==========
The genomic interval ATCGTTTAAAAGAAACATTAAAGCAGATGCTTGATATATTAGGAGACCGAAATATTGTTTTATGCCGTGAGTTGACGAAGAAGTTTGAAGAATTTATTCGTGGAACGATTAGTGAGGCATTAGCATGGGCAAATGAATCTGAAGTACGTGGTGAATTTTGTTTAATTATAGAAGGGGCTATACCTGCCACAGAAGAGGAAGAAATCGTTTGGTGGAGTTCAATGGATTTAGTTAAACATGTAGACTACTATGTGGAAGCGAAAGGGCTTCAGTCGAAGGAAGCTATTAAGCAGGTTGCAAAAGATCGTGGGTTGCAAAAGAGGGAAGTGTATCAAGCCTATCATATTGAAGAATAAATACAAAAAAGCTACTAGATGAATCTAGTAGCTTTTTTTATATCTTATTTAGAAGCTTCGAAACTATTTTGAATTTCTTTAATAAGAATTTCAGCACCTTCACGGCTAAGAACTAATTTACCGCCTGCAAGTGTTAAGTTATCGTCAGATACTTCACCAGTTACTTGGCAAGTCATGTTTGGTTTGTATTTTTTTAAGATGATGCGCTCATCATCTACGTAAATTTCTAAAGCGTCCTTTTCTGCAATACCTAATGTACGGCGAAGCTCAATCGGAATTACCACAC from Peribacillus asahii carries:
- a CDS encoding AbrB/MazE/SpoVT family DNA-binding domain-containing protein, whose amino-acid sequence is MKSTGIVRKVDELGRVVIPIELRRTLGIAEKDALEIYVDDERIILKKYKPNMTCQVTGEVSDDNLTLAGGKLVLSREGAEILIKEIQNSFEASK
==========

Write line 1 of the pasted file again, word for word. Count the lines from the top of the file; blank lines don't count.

The genomic interval ATCGTTTAAAAGAAACATTAAAGCAGATGCTTGATATATTAGGAGACCGAAATATTGTTTTATGCCGTGAGTTGACGAAGAAGTTTGAAGAATTTATTCGTGGAACGATTAGTGAGGCATTAGCATGGGCAAATGAATCTGAAGTACGTGGTGAATTTTGTTTAATTATAGAAGGGGCTATACCTGCCACAGAAGAGGAAGAAATCGTTTGGTGGAGTTCAATGGATTTAGTTAAACATGTAGACTACTATGTGGAAGCGAAAGGGCTTCAGTCGAAGGAAGCTATTAAGCAGGTTGCAAAAGATCGTGGGTTGCAAAAGAGGGAAGTGTATCAAGCCTATCATATTGAAGAATAAATACAAAAAAGCTACTAGATGAATCTAGTAGCTTTTTTTATATCTTATTTAGAAGCTTCGAAACTATTTTGAATTTCTTTAATAAGAATTTCAGCACCTTCACGGCTAAGAACTAATTTACCGCCTGCAAGTGTTAAGTTATCGTCAGATACTTCACCAGTTACTTGGCAAGTCATGTTTGGTTTGTATTTTTTTAAGATGATGCGCTCATCATCTACGTAAATTTCTAAAGCGTCCTTTTCTGCAATACCTAATGTACGGCGAAGCTCAATCGGAATTACCACAC from Peribacillus asahii carries: